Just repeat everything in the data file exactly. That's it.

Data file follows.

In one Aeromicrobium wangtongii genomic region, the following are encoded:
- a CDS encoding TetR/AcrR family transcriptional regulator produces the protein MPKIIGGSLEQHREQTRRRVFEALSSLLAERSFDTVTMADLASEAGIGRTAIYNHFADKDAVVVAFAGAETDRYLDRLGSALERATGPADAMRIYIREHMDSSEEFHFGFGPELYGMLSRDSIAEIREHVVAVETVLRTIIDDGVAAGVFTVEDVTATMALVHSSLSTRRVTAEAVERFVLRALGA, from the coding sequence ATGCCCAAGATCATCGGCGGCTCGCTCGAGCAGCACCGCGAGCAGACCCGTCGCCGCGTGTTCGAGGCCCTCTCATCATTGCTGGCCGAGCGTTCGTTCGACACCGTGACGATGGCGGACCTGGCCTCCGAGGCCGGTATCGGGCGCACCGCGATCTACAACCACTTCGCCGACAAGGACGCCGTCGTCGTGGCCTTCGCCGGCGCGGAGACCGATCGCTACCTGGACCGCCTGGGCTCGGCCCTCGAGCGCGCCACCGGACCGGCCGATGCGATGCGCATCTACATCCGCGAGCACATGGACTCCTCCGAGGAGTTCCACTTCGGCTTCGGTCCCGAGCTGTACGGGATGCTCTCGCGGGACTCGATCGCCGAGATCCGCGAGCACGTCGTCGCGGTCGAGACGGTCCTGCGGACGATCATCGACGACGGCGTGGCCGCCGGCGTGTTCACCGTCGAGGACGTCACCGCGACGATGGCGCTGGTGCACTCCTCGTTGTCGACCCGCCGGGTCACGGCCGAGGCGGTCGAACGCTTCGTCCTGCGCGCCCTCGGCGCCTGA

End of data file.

In one Aeromicrobium wangtongii genomic region, the following are encoded:
- a CDS encoding TetR/AcrR family transcriptional regulator produces the protein MPKIIGGSLEQHREQTRRRVFEALSSLLAERSFDTVTMADLASEAGIGRTAIYNHFADKDAVVVAFAGAETDRYLDRLGSALERATGPADAMRIYIREHMDSSEEFHFGFGPELYGMLSRDSIAEIREHVVAVETVLRTIIDDGVAAGVFTVEDVTATMALVHSSLSTRRVTAEAVERFVLRALGA, from the coding sequence ATGCCCAAGATCATCGGCGGCTCGCTCGAGCAGCACCGCGAGCAGACCCGTCGCCGCGTGTTCGAGGCCCTCTCATCATTGCTGGCCGAGCGTTCGTTCGACACCGTGACGATGGCGGACCTGGCCTCCGAGGCCGGTATCGGGCGCACCGCGATCTACAACCACTTCGCCGACAAGGACGCCGTCGTCGTGGCCTTCGCCGGCGCGGAGACCGATCGCTACCTGGACCGCCTGGGCTCGGCCCTCGAGCGCGCCACCGGACCGGCCGATGCGATGCGCATCTACATCCGCGAGCACATGGACTCCTCCGAGGAGTTCCACTTCGGCTTCGGTCCCGAGCTGTACGGGATGCTCTCGCGGGACTCGATCGCCGAGATCCGCGAGCACGTCGTCGCGGTCGAGACGGTCCTGCGGACGATCATCGACGACGGCGTGGCCGCCGGCGTGTTCACCGTCGAGGACGTCACCGCGACGATGGCGCTGGTGCACTCCTCGTTGTCGACCCGCCGGGTCACGGCCGAGGCGGTCGAACGCTTCGTCCTGCGCGCCCTCGGCGCCTGA